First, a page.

Objective GARD – Genomic Allergen Rapid Detection – is a state of the art non-animal based technology platform for classification of skin sensitizing chemicals. The assay has proven to be reliable and highly accurate for identification of skin sensitizing chemicals, and consistently reports predictive performances > 90% across external test sets. The aim of the […]

Objective
GARD – Genomic Allergen Rapid Detection – is a state of the art non-animal based technology platform for classification of skin sensitizing chemicals. The assay has proven to be reliable and highly accurate for identification of skin sensitizing chemicals, and consistently reports predictive performances > 90% across external test sets. The aim of the current project is to complement assessments of average model performance with an estimate of uncertainty involved in each individual prediction, thus allowing for classification of skin sensitizers with confidence.

Results
An Internal validation procedure was initially performed on samples in the GARD training set (n=38) using the strategy described in Fig. 3A. Results from this exercise is summarized in Fig. 4A. Conformal prediction by definition allows the user to determine a reasonable and acceptable significance level to guarantee a maximum error rate in predictions. The significance level was set to 15%, i.e. the model was allowed to make a maximum of 15% errors. Performance of the conformal predictor was measured by validity and efficiency. A model was valid if the number of prediction errors did not exceed the significance level, while efficiency corresponded to the percentage of single class predictions. Internal validation of the training data resulted in a valid and highly effective model (92% single classifications, 1 empty, 2 both), indicating that the ambitious significance level was at a reasonable level for the GARD® assay. Following internal validation, samples in a large external test set (n =70) was classified within the CP framework as described in Fig. 3B, which resulted in generation of a valid and highly efficient model (99% single classifications, 0 empty, 1 both) (Fig.4B). Additional data on model performance is illustrated in Table 1.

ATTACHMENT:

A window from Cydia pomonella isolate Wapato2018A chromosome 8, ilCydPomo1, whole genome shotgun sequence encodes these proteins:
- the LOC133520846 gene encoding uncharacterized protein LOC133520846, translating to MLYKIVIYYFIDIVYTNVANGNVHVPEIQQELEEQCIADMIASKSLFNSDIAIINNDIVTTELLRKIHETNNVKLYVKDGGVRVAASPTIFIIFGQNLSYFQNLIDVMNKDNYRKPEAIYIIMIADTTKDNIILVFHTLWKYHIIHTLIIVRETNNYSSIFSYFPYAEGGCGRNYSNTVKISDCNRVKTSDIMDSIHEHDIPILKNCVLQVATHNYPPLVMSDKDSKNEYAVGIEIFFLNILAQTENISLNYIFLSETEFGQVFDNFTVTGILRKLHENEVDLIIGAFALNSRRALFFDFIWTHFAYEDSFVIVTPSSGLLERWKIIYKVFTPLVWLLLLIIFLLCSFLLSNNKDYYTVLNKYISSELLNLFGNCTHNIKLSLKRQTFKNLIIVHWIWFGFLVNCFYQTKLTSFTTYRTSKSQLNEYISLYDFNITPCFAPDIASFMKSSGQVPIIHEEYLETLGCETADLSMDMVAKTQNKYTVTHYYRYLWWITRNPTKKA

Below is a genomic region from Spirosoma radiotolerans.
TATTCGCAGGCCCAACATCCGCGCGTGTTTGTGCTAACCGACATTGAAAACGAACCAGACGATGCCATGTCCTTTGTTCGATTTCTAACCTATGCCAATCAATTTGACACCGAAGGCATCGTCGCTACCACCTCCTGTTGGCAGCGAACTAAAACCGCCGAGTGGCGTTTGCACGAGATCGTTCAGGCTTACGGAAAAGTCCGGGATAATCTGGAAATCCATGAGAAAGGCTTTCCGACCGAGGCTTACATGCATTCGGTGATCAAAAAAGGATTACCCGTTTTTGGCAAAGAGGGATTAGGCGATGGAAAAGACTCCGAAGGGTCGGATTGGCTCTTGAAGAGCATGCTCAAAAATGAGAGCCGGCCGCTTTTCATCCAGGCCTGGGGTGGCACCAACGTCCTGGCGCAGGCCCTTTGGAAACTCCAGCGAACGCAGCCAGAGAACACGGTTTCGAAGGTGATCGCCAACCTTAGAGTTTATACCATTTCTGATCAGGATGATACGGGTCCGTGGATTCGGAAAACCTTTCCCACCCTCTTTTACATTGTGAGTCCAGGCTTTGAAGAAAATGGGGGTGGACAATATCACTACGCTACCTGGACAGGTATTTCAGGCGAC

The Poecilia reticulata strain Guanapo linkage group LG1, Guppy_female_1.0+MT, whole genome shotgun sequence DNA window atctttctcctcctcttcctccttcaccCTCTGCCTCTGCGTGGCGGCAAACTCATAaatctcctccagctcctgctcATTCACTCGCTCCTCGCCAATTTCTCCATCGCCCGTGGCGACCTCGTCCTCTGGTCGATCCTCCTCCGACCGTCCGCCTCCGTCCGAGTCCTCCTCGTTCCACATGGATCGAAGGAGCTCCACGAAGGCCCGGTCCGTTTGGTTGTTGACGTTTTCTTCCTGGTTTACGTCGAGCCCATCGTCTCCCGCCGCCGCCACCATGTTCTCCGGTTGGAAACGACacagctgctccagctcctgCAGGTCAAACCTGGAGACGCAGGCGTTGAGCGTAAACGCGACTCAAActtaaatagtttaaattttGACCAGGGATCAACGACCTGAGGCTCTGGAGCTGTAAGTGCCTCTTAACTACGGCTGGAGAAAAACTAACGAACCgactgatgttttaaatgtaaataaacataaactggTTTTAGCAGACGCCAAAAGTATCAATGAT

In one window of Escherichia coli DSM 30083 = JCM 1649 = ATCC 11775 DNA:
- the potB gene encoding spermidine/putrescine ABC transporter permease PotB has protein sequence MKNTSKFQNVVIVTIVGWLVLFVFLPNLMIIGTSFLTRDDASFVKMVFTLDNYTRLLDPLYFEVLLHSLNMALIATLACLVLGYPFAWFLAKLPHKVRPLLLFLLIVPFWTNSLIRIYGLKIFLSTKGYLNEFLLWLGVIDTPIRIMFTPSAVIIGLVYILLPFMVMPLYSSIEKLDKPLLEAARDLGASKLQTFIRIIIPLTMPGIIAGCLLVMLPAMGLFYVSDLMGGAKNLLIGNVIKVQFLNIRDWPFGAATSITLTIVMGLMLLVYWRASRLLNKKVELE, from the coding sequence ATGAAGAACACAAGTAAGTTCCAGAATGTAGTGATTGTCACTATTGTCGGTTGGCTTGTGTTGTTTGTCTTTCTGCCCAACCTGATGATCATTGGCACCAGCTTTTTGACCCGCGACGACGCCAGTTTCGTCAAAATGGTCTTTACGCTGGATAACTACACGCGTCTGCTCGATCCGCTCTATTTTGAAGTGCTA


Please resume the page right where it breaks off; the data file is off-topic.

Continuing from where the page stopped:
Poster download

The use of GARDskin for sensitization evaluation of cosmetic ingredients and ‘real-life’ mixtures

Renato Ivan de Ávila, Tim Lindbergh, Malin Lindstedt and Marize Campos Valadares Lab. of Education and Research in Pharmacology and Cellular Toxicology, Faculty of Pharmacy, Federal University of Goiás, Goiânia, Goiás, Brazil. Department of Immunotechnology, Medicon Village, Lund University, Lund, Sweden.   Introduction Genomic fingerprints in dendritic cells after chemical exposure is a recent strategy […]

Renato Ivan de Ávila, Tim Lindbergh, Malin Lindstedt and Marize Campos Valadares
Lab. of Education and Research in Pharmacology and Cellular Toxicology, Faculty of Pharmacy, Federal University of Goiás, Goiânia, Goiás, Brazil.
Department of Immunotechnology, Medicon Village, Lund University, Lund, Sweden.

 

Introduction
Genomic fingerprints in dendritic cells after chemical exposure is a recent strategy in in vitro techniques for skin sensitization hazard. Within this perspective, Genomic Allergen Rapid Detection (GARDskinTM), an assay based on a support vector machine (SVM) model, was developed for identifying contact allergens using a myeloid cell line as a surrogate for dendritic cells. Predictive system behind the GARDskin™ consists on the transcriptional quantitative analysis of 200 genes, referred as the GARDskin™ prediction signature. Mechanistically, GARDskin™ is linked to key event 3 “Activation of DCs”, as defined by the Adverse Outcome Pathways for skin sensitization published in 2012 by OECD (https://read.oecd-ilibrary.org/environment/the-adverse-outcome-pathway-for-skin-sensitisation-initiated-by-covalent-binding-to-proteins_9789264221444-en#page1)

 

Resluts
Information declared on the label and lawsone and PDD levels found in ten commercial henna-based hair coloring cosmetics are show in Table 1. Since all products analyzed were declared as henna cosmetics by the manufactures, the presence of LAW, the main active phytochemical of henna, was then expected in all samples. However, HPLC analysis showed no LAW level in the product nº 2, suggesting falsification. Furthermore, the presence of PPD was declared on the products nº 2 and 8 only by the manufactures. However, this substance was detected in all products, suggesting undisclosed adulteration.

Poster:
The use of GARDskin for sensitization evaluation of cosmetic ingredients and ‘real-life’ mixtures

SenzaGen co-hosting international workshop on Skin Sensitization in Brazil 21st August 2018

SenzaGen is co-hosting a workshop on skin sensitization at the Federal University of Goiás, Faculty of Pharmacy, Goiás. The workshop, relevant both for Industry and Academy, is a collaboration between SenzaGen AB – Laboratório de Farmacologia e Toxicologia Celular- FarmaTec-FF on new tools for skin sensitization testing. During the workshop you will have the chance […]

SenzaGen is co-hosting a workshop on skin sensitization at the Federal University of Goiás, Faculty of Pharmacy, Goiás.

The workshop, relevant both for Industry and Academy, is a collaboration between SenzaGen AB – Laboratório de Farmacologia e Toxicologia Celular- FarmaTec-FF on new tools for skin sensitization testing. During the workshop you will have the chance to get acquainted with the GARD platform, learn about hands-on usage and learn how the GARD method was developed as well as how it can help you to test your product in a safe and secure way. Further, the workshop will give you information on the current situation for alternative methods in Brazil, the skin sensitization AOP and the regulatory framework.

For more information and invitation read the Faculty of Pharmacy webpage